In computer jargon, we often hear about "wireframe", "mockup" and "prototype".
All of these terms refer to steps in a user interface (UI) design process.
1st step: The Wireframe
The basis of a good graphical interface is to make sketches that will serve as plans for the graphic designers who will take over to make something beautiful and attractive. Because the wireframe is the least successful version of the modeling process because it consists of creating an application skeleton often represented by black and white lines and rectangles. This is a so-called "low" fidelity model.
It is indeed necessary to define the zones and the components of the future interfaces which will compose an application, a site or any other software having a graphical interface with which the user will interact. On the one hand to make sure that we don't forget any functionality, but also to make sure that the whole is coherent. This is an essential step to optimize the user experience.
The fact of making simple diagrams makes it possible to start again quickly to improve the layout of the different elements because there is no need to worry about cosmetic details at this stage.
2nd step: The mock-up (the model)
The mockup (or model) takes the structure sketched in the wireframe to make it something more aesthetic. It will allow you to view the first versions of the graphic design. Just like the wireframe, the mockup is static, it is an image that is not clickable.
It is during this stage that decisions on graphic details such as typography, colors to use and the visual style of the interface will be made.
The model allows to identify some missing details or inconsistencies regarding the incompatibility of certain colors or typographies.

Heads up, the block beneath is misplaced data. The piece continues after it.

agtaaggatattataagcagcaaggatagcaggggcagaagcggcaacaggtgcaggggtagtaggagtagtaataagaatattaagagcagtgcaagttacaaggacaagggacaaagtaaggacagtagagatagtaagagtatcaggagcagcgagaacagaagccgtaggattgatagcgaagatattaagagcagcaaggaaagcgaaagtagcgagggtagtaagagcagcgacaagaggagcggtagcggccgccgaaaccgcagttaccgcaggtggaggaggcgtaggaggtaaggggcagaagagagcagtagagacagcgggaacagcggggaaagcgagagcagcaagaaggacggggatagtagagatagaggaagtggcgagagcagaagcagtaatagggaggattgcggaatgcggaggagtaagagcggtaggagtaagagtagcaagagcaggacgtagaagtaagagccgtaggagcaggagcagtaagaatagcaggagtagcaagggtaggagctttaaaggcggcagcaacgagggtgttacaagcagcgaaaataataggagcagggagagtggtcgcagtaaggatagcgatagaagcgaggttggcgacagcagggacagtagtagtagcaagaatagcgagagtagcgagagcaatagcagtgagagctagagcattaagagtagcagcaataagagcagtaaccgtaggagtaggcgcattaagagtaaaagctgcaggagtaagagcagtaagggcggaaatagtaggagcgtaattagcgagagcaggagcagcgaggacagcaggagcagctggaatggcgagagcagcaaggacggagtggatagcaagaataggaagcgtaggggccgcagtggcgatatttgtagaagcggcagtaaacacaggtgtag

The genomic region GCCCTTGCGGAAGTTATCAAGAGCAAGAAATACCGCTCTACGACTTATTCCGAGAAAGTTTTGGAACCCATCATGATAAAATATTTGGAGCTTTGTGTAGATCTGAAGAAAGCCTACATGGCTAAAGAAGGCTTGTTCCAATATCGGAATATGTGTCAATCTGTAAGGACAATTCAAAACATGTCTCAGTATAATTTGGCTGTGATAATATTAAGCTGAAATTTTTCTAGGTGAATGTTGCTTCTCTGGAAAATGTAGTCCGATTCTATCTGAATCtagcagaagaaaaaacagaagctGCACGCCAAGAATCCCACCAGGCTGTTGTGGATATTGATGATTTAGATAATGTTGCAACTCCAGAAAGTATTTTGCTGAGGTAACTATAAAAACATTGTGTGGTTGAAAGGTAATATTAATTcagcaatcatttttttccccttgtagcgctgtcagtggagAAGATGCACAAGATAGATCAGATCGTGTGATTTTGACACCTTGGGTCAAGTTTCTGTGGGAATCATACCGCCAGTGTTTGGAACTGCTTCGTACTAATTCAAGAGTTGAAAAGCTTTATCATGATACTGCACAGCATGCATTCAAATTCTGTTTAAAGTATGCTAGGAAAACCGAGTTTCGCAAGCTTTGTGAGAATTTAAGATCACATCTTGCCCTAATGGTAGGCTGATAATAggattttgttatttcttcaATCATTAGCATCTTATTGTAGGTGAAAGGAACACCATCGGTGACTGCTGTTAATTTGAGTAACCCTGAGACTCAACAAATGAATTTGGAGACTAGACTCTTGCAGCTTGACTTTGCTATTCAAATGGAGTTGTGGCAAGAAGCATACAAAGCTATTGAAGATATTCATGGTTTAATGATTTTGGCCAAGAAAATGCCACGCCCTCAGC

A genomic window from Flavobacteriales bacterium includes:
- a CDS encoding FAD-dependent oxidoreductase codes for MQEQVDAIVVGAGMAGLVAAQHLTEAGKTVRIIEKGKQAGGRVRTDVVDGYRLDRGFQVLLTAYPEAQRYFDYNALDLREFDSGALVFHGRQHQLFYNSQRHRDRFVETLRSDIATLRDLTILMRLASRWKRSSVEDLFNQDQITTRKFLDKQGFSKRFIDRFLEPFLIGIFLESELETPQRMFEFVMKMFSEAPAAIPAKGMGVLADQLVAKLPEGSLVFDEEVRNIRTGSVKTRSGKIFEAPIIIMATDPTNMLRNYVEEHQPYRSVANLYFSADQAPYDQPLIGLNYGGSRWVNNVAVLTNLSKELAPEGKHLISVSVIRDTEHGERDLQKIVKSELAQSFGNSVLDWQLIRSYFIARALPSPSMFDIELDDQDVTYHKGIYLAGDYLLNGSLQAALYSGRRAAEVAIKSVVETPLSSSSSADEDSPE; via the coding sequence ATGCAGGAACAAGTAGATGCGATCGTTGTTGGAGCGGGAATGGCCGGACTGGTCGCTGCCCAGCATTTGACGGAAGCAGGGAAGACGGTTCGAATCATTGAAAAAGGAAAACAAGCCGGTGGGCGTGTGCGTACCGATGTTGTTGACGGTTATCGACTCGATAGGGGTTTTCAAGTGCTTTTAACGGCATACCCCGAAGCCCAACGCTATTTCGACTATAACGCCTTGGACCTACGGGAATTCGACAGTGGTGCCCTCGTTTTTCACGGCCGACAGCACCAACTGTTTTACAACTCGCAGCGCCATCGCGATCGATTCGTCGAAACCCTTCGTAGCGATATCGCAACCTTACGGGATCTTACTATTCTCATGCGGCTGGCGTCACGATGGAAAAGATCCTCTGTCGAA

3rd step: The prototype
The prototype is the most faithful representation of the final product. This is a step that is intended to simulate the user interface (UI). The prototype is a clickable version of the model in which it is possible to test the interactions that the users of your application will have and to verify in action your user experience (UX) hypotheses.
You can therefore check the progression and the sequence of screens even before starting the developments.
These different stages are too often set aside because it is thought to save time and money by attacking the developments immediately. The layout is however crucial to correct errors and omissions as quickly as possible. It is less costly to make adjustments before development than during.
Asking that the layout be done beforehand means ensuring from the start the final quality of the graphical interface which, let's not forget, is an essential component for interacting with our application.